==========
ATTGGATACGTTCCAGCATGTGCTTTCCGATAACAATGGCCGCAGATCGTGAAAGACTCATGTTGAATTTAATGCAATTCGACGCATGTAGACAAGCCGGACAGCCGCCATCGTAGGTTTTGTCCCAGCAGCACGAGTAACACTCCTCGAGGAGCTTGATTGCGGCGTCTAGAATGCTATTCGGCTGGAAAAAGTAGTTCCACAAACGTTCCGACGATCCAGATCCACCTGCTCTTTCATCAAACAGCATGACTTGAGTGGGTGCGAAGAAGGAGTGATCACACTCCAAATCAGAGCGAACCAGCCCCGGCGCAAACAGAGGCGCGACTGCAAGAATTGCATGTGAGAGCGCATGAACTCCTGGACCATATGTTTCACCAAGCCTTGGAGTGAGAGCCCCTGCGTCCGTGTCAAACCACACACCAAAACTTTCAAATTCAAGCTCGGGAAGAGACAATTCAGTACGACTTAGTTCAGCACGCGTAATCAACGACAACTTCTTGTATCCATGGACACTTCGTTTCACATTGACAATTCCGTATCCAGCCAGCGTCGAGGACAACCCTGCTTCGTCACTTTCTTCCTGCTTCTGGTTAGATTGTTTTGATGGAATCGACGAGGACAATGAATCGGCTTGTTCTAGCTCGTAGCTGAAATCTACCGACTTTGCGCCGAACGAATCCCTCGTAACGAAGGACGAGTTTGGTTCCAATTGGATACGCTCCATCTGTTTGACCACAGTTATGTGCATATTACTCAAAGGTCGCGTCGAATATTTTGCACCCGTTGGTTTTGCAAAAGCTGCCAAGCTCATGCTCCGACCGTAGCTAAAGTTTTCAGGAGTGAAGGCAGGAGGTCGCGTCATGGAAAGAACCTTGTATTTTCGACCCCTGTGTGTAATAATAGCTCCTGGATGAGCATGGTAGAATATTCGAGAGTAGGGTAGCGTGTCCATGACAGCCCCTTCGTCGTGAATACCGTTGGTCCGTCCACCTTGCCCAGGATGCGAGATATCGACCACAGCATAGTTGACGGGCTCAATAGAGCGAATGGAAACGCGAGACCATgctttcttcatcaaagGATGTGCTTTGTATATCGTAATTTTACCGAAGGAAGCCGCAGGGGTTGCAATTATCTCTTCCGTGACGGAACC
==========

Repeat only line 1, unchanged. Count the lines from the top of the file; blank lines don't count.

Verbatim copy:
ATTGGATACGTTCCAGCATGTGCTTTCCGATAACAATGGCCGCAGATCGTGAAAGACTCATGTTGAATTTAATGCAATTCGACGCATGTAGACAAGCCGGACAGCCGCCATCGTAGGTTTTGTCCCAGCAGCACGAGTAACACTCCTCGAGGAGCTTGATTGCGGCGTCTAGAATGCTATTCGGCTGGAAAAAGTAGTTCCACAAACGTTCCGACGATCCAGATCCACCTGCTCTTTCATCAAACAGCATGACTTGAGTGGGTGCGAAGAAGGAGTGATCACACTCCAAATCAGAGCGAACCAGCCCCGGCGCAAACAGAGGCGCGACTGCAAGAATTGCATGTGAGAGCGCATGAACTCCTGGACCATATGTTTCACCAAGCCTTGGAGTGAGAGCCCCTGCGTCCGTGTCAAACCACACACCAAAACTTTCAAATTCAAGCTCGGGAAGAGACAATTCAGTACGACTTAGTTCAGCACGCGTAATCAACGACAACTTCTTGTATCCATGGACACTTCGTTTCACATTGACAATTCCGTATCCAGCCAGCGTCGAGGACAACCCTGCTTCGTCACTTTCTTCCTGCTTCTGGTTAGATTGTTTTGATGGAATCGACGAGGACAATGAATCGGCTTGTTCTAGCTCGTAGCTGAAATCTACCGACTTTGCGCCGAACGAATCCCTCGTAACGAAGGACGAGTTTGGTTCCAATTGGATACGCTCCATCTGTTTGACCACAGTTATGTGCATATTACTCAAAGGTCGCGTCGAATATTTTGCACCCGTTGGTTTTGCAAAAGCTGCCAAGCTCATGCTCCGACCGTAGCTAAAGTTTTCAGGAGTGAAGGCAGGAGGTCGCGTCATGGAAAGAACCTTGTATTTTCGACCCCTGTGTGTAATAATAGCTCCTGGATGAGCATGGTAGAATATTCGAGAGTAGGGTAGCGTGTCCATGACAGCCCCTTCGTCGTGAATACCGTTGGTCCGTCCACCTTGCCCAGGATGCGAGATATCGACCACAGCATAGTTGACGGGCTCAATAGAGCGAATGGAAACGCGAGACCATgctttcttcatcaaagGATGTGCTTTGTATATCGTAATTTTACCGAAGGAAGCCGCAGGGGTTGCAATTATCTCTTCCGTGACGGAACC